I know this has been posted prior, this is simply the documentation of how I did this. Thanks especially to the forum: http://www.jeepforum.com/forum/showt...power+inverter
In essence, I wanted to hardwire from the battery to a power inverter inside the cab of my Wrangler TJ (2003). This inverter was to be operated from a separate switch on the center console, and the inverter powering a standard outlet mounted in the lower center console. Below is the basic wiring diagram:
1) Mount the inline fuse near the battery in the engine compartment
2) Run 6ga wire from battery, through inline fuse, across back of engine compartment to opposite site. Electrical tape, wrap with conduit and wire tie to secure
3) Drill hole through EXISTING rubber grommet through firewall, and run wire into the cab
4) Remove cover below the steering column, mount inverter with wire ties, wire negative to inverter
5) Remove center dash cover, remove heat/cool and accessory subsections, mount switch in place of cigarette lighter. Run positive to switch, then second positive back to inverter
6) Remove lower center forward console, cut and mount outlet, run power cord from inverter to outlet
Items required / where purchased / cost:
- 20 ft 6ga wire : Home Depot $40
- 10 ft plastic conduit cover : Advance Auto Parts $3
- Electrical tape : Advance Auto Parts $1
- QPower ANL Type Fuse holder : Local Car Stereo shop $25
- 80amp ANL Type fuse : Ebay $2.50
- 1 pack wire ties : Advance Auto Parts $1.50
- Vector 750W Power Inverter (soft start / auto restart / low power shut off) : Ebay $70
- Conduct Tite 300AMP battery isolator switch : Advance Auto Parts $7
- Standard 3 prong dual outlet : Home Depot $1.50
- Shallow outlet box : Home Depot $1
- Outdoor grade outlet cover : Home Depot $4
- 8ft 3 Prong Power cord : Home Depot $9
Total cost / time: $163.50 / 13 hours
Some lessons learned:
- 6ga wire may be overkill, but will easily handle a 80amp load over 10ft. Be aware, because of thickness it is hard to cut / bend, so plan ‘runs’ wisely
- Picture shows 200amp fuse, this was for testing only. Replaced with 80amp fuse to ensure any overload blows at the fuse, not at the battery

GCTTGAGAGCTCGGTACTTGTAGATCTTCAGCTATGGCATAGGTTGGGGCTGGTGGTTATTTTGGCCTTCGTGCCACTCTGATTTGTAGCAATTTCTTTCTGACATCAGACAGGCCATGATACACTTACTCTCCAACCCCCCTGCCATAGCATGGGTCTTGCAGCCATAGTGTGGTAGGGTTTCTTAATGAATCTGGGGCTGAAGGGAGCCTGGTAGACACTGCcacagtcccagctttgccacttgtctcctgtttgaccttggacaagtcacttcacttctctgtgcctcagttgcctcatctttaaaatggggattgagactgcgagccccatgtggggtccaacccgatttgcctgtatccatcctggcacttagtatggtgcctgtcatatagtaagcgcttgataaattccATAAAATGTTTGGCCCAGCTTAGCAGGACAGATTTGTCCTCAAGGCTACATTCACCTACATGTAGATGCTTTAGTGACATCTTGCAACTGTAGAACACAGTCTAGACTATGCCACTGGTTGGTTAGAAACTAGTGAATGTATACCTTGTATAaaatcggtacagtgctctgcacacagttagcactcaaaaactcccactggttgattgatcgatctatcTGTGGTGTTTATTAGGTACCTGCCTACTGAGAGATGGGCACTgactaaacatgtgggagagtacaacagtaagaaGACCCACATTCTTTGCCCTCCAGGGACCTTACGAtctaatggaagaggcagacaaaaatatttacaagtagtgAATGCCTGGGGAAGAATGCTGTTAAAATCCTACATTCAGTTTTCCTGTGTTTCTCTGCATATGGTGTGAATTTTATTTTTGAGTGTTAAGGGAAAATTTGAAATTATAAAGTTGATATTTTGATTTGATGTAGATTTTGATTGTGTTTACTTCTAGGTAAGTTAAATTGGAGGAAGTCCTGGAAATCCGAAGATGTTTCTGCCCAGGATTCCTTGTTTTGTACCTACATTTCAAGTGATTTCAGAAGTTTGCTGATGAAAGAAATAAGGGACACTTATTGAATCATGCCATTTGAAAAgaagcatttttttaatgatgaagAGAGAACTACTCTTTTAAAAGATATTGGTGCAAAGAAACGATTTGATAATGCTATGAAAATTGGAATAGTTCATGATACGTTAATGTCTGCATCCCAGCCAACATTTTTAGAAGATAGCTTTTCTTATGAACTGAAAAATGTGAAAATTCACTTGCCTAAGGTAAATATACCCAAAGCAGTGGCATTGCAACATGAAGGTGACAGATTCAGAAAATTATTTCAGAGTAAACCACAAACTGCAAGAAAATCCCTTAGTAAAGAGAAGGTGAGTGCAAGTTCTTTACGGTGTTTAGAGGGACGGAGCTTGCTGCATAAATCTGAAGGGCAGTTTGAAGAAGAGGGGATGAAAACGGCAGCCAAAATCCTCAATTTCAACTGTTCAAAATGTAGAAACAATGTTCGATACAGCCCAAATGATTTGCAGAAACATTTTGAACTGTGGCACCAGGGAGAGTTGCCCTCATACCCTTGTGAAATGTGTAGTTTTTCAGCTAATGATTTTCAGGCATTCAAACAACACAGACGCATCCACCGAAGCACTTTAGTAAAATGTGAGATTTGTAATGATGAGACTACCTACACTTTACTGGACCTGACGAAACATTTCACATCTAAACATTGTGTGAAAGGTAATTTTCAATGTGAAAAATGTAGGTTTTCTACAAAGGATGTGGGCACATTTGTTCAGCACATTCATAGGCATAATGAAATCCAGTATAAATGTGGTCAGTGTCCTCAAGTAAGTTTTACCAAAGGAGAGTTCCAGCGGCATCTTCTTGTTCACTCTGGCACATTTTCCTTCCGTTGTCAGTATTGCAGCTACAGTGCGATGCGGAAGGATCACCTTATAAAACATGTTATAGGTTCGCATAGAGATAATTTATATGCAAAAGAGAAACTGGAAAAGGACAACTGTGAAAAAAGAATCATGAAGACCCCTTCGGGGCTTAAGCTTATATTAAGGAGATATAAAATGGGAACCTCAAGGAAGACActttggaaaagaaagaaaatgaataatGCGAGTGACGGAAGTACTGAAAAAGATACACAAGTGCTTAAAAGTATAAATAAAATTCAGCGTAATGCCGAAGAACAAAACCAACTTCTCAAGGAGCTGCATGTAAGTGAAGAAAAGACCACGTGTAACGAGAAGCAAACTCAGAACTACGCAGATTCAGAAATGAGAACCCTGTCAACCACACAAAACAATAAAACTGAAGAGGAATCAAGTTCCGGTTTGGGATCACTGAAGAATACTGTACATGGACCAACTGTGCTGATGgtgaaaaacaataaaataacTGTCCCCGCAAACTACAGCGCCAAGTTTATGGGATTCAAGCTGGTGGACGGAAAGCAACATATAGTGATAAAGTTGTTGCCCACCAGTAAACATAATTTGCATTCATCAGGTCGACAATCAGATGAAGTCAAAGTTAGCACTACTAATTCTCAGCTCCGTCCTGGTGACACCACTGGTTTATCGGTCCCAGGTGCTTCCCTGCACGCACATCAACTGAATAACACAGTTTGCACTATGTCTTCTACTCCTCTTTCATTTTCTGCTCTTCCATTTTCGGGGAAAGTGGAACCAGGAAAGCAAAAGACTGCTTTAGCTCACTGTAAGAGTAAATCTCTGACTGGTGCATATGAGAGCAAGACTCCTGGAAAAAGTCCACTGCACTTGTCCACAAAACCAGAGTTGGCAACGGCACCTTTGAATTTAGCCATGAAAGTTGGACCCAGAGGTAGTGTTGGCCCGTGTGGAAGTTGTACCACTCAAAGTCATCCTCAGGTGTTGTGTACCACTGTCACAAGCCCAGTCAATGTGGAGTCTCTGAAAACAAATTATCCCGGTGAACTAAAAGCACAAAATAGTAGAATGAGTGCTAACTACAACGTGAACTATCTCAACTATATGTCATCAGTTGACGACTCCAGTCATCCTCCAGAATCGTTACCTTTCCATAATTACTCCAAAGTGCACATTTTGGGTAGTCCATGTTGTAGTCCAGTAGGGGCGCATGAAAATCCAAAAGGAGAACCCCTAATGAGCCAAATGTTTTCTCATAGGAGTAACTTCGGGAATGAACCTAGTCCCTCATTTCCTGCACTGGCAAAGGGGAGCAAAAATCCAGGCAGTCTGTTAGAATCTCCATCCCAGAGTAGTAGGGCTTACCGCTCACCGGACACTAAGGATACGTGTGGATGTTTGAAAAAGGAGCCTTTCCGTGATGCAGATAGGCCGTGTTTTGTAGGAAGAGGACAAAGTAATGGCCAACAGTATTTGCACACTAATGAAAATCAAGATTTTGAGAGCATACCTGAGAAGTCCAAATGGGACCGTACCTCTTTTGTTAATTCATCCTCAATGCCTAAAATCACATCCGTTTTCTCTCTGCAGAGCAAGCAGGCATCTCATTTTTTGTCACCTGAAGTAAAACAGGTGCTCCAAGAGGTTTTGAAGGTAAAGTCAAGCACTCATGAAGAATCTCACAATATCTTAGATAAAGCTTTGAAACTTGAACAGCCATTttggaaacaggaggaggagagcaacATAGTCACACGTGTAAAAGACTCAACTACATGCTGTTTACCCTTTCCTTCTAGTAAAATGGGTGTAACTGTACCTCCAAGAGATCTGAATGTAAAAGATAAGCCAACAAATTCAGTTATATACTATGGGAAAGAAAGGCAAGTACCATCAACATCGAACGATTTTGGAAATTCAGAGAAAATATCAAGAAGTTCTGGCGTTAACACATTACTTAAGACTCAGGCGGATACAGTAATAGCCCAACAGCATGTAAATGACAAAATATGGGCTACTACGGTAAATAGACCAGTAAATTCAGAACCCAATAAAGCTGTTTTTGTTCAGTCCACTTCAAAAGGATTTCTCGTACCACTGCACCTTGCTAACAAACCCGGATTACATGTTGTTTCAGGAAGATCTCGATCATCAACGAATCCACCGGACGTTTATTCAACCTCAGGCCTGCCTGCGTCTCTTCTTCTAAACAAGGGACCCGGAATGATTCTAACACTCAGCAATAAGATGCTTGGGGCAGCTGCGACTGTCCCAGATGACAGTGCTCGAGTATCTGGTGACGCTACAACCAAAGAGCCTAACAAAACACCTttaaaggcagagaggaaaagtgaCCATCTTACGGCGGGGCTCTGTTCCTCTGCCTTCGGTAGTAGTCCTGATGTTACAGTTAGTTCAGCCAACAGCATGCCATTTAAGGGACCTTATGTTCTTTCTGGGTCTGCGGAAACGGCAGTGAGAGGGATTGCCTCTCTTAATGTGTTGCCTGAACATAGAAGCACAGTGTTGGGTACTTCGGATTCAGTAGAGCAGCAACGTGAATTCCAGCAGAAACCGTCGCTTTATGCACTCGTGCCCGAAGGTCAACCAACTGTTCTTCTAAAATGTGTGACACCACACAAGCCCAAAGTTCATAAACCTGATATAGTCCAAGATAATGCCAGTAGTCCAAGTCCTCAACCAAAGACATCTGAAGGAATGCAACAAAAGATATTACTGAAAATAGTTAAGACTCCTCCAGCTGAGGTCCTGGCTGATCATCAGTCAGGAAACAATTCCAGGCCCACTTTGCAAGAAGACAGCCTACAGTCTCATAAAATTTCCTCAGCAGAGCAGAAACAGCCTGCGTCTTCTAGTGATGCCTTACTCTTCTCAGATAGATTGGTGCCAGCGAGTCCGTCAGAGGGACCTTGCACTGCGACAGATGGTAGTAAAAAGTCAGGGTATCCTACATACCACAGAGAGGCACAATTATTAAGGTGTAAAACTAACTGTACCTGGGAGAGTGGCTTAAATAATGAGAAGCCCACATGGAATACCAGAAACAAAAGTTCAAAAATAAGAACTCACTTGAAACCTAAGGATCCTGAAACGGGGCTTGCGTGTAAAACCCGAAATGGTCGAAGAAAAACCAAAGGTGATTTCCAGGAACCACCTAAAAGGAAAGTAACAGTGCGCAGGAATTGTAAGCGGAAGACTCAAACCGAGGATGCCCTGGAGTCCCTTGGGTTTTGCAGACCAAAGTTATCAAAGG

- 750W inverter is large enough to handle most applications, and about the biggest I could cram under the steering column. Also had the built in features mentioned above that I wanted.
- Given the switch is direct wired from the battery, it too must handle a 80amp load. Given switches >50amp are hard to find, this is the next largest I could find.
- Depending on how you mount the inverter, you could do away with the switch and simply use the on/off switch on the inverter. I simply wanted to have an easily accessible way to turn the inverter on and off without digging under the dash to find it.
- Outlet is not a GFCI, this was a conscious choice. Given relative protected area of mounting I didn’t feel it necessary.
- Location of outlet mount is only location in center console I could find with the space for a shallow box outlet. Even checked rear portion of the console but no such luck.
Well worth it, so nice to be able to simply plug in laptop / cell phone / small appliances and use them inside the cab with a flip of the switch!
There's no need to switch the power wire feeding the inverter. Every inverter I've installed has a simple "ON/OFF" toggle mounted on it and all you need to do is remove the cover to the inverter, access the red and black wires coming off the back of the toggle switch, and tap into those wires with an ignition-switched relay or a dash mounted toggle, depending on whether or not you want it to work only with the key. With my wife's DD, a minivan, I was concerned about the inverter being left ON so I went the relay route. In the cargo area, however, I installed a Dayton spring-wound 30-minute timer next to the outlet and ran the wires from that up to the connections I made with the relay. Now, 99% of the time the inverter works only with the key but when we go camping and I want access to 110vac without digging for my keys I simply give the timer a quick spin and I have 30-minutes of use without worry that if I walk away my battery will be drained.